Drug Prices Remain High Despite Trump Administration's Promises of "Voluntary, Massive Drops" in Prices
Senators Warren and Smith Continue Investigation; Question Pharmacy Benefit Managers and Distributors about Allegations Made by Secretary Azar during Senate Hearings
Washington, DC - United States Senators Elizabeth Warren (D-Mass.) and Tina Smith (D-Minn.) are continuing their investigation of President Trump's promised drug price reductions after these reductions fail to materialize. The senators sent letters to nine Pharmacy Benefit Managers (PBMs) and drug distributors asking them to respond to Health and Human Services (HHS) Secretary Alexander Azar's allegations that they are setting up roadblocks that are preventing drug companies from voluntarily lowering their drug prices. This latest effort follows similar letters previously sent to Secretary Azar and to drug manufacturers.
"These are extremely disturbing allegations by Secretary Azar," wrote Senators Warren and Smith. "If they are true, these allegations suggest that PBMs and drug distributors are acting to maintain high list prices in order to maintain high profit margins, potentially raising antitrust concerns."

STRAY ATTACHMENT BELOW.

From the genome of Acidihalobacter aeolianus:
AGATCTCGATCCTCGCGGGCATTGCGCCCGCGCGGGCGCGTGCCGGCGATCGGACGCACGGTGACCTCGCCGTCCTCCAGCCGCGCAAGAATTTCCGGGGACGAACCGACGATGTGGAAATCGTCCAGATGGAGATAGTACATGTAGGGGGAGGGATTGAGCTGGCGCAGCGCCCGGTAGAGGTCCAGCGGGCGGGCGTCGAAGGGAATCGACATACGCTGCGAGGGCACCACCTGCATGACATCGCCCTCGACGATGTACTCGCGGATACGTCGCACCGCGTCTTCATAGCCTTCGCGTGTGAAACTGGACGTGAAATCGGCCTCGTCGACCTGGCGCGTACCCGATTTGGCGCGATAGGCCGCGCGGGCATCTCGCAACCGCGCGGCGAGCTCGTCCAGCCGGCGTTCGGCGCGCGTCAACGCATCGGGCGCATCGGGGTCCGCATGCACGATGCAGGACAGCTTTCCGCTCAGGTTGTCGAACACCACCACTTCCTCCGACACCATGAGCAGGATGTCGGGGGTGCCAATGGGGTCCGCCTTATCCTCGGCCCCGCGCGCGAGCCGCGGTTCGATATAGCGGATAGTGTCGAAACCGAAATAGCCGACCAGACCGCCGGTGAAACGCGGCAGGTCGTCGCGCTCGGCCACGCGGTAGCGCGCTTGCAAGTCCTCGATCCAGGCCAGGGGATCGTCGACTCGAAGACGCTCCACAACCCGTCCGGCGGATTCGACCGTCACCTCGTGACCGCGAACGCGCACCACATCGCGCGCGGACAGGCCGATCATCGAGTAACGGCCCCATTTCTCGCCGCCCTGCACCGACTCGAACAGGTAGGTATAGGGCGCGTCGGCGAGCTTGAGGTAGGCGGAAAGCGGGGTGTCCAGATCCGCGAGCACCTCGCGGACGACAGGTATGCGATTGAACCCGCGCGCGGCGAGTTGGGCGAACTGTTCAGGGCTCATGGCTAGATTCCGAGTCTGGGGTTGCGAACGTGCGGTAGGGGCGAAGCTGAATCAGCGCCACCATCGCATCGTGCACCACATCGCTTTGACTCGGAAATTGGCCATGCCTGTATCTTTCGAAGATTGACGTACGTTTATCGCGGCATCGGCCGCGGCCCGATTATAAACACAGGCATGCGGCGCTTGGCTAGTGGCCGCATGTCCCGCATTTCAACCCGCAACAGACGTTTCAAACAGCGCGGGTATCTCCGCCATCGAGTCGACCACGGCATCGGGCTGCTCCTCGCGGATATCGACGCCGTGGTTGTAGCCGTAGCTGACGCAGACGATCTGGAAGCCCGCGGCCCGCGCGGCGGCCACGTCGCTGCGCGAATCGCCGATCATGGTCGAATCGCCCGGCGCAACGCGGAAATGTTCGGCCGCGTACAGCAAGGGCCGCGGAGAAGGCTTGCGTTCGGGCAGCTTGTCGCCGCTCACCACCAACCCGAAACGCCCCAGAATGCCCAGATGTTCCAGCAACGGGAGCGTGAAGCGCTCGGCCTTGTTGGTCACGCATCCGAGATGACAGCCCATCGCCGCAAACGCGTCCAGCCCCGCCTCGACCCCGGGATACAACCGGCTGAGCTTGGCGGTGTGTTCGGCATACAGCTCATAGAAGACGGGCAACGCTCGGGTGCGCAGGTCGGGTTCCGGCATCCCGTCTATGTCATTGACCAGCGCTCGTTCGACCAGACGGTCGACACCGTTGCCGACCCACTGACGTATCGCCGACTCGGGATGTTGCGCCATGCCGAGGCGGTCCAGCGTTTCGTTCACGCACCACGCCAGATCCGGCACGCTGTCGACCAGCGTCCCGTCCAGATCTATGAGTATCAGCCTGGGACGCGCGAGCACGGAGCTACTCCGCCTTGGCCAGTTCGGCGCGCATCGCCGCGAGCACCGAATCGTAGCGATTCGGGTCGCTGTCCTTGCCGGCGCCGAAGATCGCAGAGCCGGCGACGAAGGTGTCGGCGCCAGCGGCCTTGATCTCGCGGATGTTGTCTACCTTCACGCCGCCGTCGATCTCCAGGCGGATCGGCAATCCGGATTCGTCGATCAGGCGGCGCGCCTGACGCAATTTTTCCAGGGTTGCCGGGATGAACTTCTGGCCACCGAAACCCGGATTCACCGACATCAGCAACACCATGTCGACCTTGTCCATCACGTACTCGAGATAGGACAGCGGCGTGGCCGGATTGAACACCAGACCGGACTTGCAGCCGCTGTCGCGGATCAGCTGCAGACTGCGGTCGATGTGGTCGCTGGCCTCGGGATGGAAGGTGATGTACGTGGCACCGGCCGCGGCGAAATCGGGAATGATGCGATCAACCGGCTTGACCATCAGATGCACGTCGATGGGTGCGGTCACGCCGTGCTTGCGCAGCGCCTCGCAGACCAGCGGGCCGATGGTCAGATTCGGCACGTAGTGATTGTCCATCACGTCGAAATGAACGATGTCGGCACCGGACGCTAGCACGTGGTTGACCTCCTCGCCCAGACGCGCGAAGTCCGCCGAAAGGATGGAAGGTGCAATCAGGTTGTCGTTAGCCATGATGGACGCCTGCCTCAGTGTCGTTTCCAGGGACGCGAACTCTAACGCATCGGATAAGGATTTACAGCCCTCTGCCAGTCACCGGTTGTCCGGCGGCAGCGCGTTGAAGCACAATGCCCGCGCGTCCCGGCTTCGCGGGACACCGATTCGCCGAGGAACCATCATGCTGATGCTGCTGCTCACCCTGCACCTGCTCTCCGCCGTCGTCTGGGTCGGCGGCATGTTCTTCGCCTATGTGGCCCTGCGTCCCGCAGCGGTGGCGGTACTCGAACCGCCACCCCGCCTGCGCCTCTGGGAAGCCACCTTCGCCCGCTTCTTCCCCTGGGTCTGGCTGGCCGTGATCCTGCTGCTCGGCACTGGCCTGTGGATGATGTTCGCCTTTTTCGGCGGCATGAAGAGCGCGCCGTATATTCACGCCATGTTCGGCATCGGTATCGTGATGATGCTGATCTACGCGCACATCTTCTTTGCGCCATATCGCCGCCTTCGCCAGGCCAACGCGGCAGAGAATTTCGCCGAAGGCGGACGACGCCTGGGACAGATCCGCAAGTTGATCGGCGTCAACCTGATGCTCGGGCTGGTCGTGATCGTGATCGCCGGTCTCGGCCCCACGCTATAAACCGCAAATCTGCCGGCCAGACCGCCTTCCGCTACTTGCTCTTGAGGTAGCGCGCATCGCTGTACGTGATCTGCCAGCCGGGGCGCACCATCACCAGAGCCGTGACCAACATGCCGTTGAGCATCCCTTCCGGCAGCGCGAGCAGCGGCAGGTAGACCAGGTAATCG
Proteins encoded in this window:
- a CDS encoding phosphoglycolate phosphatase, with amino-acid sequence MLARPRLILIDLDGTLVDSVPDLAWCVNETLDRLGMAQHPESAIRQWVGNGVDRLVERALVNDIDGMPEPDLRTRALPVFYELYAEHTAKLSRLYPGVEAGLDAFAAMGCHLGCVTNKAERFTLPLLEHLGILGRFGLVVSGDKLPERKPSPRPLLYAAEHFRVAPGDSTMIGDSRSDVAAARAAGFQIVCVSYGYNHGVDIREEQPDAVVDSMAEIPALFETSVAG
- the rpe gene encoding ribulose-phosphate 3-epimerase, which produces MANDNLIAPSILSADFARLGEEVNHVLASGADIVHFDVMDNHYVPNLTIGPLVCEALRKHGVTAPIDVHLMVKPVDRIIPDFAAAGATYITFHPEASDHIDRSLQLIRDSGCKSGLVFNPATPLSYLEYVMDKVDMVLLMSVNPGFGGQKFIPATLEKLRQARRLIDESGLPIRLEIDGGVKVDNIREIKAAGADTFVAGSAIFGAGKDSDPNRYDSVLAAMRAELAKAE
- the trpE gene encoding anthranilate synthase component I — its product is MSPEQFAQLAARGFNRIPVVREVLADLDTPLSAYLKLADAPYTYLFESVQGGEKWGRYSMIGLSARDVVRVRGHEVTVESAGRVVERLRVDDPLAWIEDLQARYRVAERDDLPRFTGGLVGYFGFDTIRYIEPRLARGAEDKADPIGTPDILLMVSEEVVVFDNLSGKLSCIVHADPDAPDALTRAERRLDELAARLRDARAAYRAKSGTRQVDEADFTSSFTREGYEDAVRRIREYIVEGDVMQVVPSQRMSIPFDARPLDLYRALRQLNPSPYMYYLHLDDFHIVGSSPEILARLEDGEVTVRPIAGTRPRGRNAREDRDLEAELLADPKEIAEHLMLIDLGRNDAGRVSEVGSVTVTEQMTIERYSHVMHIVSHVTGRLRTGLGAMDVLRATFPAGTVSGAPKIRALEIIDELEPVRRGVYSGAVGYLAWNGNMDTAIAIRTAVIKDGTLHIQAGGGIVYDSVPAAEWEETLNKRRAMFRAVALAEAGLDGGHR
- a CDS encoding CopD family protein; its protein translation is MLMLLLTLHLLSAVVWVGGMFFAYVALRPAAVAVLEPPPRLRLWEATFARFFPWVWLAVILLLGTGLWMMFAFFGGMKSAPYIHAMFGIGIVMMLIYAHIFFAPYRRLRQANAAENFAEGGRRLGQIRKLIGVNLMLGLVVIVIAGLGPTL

The senators continued: "If Secretary Azar's allegations are untrue, he owes the HELP Committee and Finance Committee an explanation for why he publicly and repeatedly raised them in his testimony."
President Trump promised in May 2018 that "We're going to have some of the big drug companies in two weeks and they're going to announce ... voluntary massive drops in prices." When asked about this statement by Senator Warren during a Senate Health, Education, Labor, and Pensions (HELP) Committee hearing, Secretary Azar indicated that multiple drug companies were considering lowering their prices but were running into opposition from PBMs and drug distributors. He repeated the same allegation during a Senate Finance hearing.
The senators' letter noted numerous public statements PBMs have made about their interest in lowering drug list prices. The senators asked the PBMs and distributors if they were engaged in conversations with drug companies about reducing prices, if they had received any commitments of lower list prices from drug manufacturers, if they "pushed back" against these offers, and how they would react to offers by drug companies to lower list prices.
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